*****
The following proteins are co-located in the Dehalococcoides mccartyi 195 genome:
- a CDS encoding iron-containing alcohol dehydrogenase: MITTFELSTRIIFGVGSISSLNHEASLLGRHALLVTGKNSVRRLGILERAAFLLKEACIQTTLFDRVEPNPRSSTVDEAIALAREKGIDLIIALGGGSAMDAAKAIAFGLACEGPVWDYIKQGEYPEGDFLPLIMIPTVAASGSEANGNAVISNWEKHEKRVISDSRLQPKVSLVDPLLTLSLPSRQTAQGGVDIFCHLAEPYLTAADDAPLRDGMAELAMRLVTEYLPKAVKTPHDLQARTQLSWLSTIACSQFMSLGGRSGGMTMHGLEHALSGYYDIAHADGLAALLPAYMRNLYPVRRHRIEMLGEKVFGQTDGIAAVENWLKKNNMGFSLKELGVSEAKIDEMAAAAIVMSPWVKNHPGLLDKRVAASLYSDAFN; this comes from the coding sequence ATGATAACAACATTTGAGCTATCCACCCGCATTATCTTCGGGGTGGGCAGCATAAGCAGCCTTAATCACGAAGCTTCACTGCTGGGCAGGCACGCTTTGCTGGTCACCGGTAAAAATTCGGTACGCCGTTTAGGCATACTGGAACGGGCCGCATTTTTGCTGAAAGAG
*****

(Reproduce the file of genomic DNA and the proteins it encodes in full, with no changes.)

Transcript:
The following proteins are co-located in the Dehalococcoides mccartyi 195 genome:
- a CDS encoding iron-containing alcohol dehydrogenase: MITTFELSTRIIFGVGSISSLNHEASLLGRHALLVTGKNSVRRLGILERAAFLLKEACIQTTLFDRVEPNPRSSTVDEAIALAREKGIDLIIALGGGSAMDAAKAIAFGLACEGPVWDYIKQGEYPEGDFLPLIMIPTVAASGSEANGNAVISNWEKHEKRVISDSRLQPKVSLVDPLLTLSLPSRQTAQGGVDIFCHLAEPYLTAADDAPLRDGMAELAMRLVTEYLPKAVKTPHDLQARTQLSWLSTIACSQFMSLGGRSGGMTMHGLEHALSGYYDIAHADGLAALLPAYMRNLYPVRRHRIEMLGEKVFGQTDGIAAVENWLKKNNMGFSLKELGVSEAKIDEMAAAAIVMSPWVKNHPGLLDKRVAASLYSDAFN; this comes from the coding sequence ATGATAACAACATTTGAGCTATCCACCCGCATTATCTTCGGGGTGGGCAGCATAAGCAGCCTTAATCACGAAGCTTCACTGCTGGGCAGGCACGCTTTGCTGGTCACCGGTAAAAATTCGGTACGCCGTTTAGGCATACTGGAACGGGCCGCATTTTTGCTGAAAGAG